That is what the world looked like before Hadoop. And that did not work with big data because the data had to travel over the network for the compute to run my task. The network speed is not growing at the same rate as big data.
The model that we have with Hadoop is 'let’s have a bunch of servers with 12 hard disks, two Intel sockets with six or maybe 12 cores and then spread out the data over all these servers'. Then when a query, comes in the big problem is turned into micro-problems and they are spread out across the servers. Each server does its computation and we join back the results.
The pro of the big data approach is that it scales way, way better; the con is that to add more storage you have to add more servers, and more CPUs whether you need them or not.
But doesn’t this then map straight on to the highly parallelised microserver architecture which is seen as coming down the line? Awadallah reckons:
He acknowledges that this type of architecture is the way things are moving, and cites HP’s The Machine as an example. Intel is now also working on developing networking natively, directly on the chip so that Blades in a rack can talk directly with the storage. So in his view Intel is cogniscent that this is where the future is going.
We may be talking about the same thing. The new architecture being developed by the likes of HP is moving to the idea of the rack becoming the computer, the rack will be the server. So it is not going to be a single server or a compute cluster, it is going to be the rack, and within this rack we are going to have a bunch of CPU blade servers, with only CPUs and memory on them.
There will also be a bunch of disks, which can then be logically mounted onto the blades within the rack. The problem is that there is not enough network bandwidth to do this between racks, only within racks.
But this architecture would appear to be one that would suit ARM-based servers. Awadallah, however, is not so sure.
ARM has no track record in datacentres, so the big question mark is can they take the IP that they have for building mobiles and tablets and bridge that into the data center? That is a very big question mark. I think ARM will have very much better luck with the Internet of Things (IoT) and I think they will make a big mark there.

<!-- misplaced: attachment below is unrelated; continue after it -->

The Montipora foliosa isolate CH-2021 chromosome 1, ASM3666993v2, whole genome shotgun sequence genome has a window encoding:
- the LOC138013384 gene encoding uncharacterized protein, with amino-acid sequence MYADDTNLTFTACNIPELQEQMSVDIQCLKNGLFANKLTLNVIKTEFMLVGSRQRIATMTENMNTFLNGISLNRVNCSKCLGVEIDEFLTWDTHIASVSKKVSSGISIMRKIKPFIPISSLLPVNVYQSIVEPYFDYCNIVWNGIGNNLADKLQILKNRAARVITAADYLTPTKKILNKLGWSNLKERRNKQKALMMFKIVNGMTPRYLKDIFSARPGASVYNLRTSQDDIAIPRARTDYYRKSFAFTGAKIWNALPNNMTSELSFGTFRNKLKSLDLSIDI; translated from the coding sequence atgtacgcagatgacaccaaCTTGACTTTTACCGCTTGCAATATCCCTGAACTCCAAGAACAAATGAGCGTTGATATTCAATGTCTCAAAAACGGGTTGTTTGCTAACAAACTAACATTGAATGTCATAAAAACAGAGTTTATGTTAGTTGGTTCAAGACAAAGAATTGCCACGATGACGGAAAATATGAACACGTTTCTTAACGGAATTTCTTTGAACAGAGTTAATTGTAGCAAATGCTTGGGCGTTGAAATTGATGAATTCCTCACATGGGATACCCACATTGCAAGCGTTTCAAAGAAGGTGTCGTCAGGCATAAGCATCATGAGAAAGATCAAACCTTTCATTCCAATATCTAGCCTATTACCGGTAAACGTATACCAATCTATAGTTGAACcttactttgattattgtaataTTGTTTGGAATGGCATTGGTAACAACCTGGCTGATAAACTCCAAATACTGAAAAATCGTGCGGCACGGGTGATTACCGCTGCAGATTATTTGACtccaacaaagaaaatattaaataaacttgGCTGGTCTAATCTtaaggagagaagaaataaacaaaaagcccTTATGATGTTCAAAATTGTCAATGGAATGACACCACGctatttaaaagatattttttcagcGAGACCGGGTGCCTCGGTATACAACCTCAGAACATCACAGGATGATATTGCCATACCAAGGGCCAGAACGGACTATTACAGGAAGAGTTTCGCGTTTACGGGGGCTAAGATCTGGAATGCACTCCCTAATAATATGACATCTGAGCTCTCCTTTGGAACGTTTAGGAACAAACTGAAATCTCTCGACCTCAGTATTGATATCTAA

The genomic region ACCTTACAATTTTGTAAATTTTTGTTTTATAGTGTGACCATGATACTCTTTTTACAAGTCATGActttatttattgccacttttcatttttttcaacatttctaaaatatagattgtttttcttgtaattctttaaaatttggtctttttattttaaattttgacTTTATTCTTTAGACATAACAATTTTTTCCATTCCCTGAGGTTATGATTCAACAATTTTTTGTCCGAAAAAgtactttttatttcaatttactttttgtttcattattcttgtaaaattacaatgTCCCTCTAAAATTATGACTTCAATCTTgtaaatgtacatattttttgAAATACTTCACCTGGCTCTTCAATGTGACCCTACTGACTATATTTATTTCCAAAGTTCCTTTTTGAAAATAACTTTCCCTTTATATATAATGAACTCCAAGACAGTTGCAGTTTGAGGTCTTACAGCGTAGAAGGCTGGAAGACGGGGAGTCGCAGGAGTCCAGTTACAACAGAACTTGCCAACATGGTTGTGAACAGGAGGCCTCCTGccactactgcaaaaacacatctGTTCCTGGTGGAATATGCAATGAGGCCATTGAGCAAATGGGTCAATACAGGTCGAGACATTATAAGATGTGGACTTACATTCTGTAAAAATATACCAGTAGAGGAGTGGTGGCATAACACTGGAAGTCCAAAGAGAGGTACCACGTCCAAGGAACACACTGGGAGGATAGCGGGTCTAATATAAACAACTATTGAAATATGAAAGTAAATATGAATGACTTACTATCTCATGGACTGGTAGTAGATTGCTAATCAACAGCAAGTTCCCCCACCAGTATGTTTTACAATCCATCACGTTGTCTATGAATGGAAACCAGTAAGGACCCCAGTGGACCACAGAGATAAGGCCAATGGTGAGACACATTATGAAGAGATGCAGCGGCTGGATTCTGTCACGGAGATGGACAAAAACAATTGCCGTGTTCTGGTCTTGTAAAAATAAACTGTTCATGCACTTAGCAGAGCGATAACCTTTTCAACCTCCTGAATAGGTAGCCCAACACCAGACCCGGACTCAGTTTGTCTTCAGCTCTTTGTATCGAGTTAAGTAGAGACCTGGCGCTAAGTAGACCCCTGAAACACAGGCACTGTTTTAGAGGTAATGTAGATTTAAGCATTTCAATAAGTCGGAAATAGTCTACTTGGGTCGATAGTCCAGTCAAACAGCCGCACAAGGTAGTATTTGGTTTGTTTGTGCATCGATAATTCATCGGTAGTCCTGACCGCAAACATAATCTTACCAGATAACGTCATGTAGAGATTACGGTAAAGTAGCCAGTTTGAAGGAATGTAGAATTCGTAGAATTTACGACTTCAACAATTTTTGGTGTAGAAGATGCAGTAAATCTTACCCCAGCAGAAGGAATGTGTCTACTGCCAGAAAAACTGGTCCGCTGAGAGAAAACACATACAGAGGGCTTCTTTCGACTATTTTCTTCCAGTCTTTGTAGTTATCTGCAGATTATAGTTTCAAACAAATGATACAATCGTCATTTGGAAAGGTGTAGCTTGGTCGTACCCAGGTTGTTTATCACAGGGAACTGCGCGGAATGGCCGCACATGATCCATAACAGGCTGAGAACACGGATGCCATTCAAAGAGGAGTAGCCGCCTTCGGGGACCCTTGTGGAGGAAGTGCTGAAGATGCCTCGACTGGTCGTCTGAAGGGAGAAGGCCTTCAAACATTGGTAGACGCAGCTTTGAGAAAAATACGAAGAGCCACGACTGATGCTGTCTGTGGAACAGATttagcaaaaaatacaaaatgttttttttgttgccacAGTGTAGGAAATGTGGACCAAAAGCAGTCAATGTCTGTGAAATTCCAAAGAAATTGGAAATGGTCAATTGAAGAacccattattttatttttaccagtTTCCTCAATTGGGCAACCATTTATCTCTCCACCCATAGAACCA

He sees no advantage in having commonality of platform between IoT and big analytics systems, even if the latter will be working with data sourced by the former. This is because what is happening in IoT is largely about logging data from sensors, not about the heavyweight compute functions needed for analytics.
That compute capability is something which Intel has, historically, always been very good at he suggests, giving an estimation that it `owns’ 100 percent of the high performance computational systems marketplace. ARM, on the other hand, has been very good at providing low power solutions. Awadallah argues:
Nirvana is having low power and high compute, and I don’t think that is possible in one device. What is needed is a mix of both.
He does see scope for large arrays of highly parallelised microservers playing some part in big data analytics, if the computational requirements are small: for example, multiple repetitions of large volumes of the same, simple compute function:
And the proof is in the pudding. ARM announced some three years ago that it would be doing a server version of the processor, and there is still no sign of it out there…..nothing. There is not certification from Red Hat, which is the key for the next distribution, and no production deployments that I know of.”
He sees this as a problem for both ARM itself and its chipset producing partners which, unlike Intel, he sees as not having the ability to push its partners in the direction it wants:
ARM has not been able to push Red Hat and others more quickly. The issue is not the chip, the issue is taking these chips and putting them in a platform that actually ships, and then convincing Dell and HP to go and make that platform in conjunction with the software that supports the platform. That is the challenge.
Despite all that, he did indicate that there is nothing exclusive in Cloudera’s relationship with Intel that would preclude the company from investigating such possibilities. He is, therefore, keeping a close watch on ARM, and is aware that any industry having too much dependence on a single vendor is bad for both business and consumers.
Awadallah is probably right about the position of microserver penetration into Big Data analytics, certainly for the short term.
But the combination of the pace of chip technology and architecture development: the possibility of IoT-related analytics being bigger and – through the need for real-time event management – increasing complex: and the increasing need for analytics to be performed ever-closer to the point of need, is likely to drive a faster and more complete transition to architectures of millions of microservers happen sooner than expected.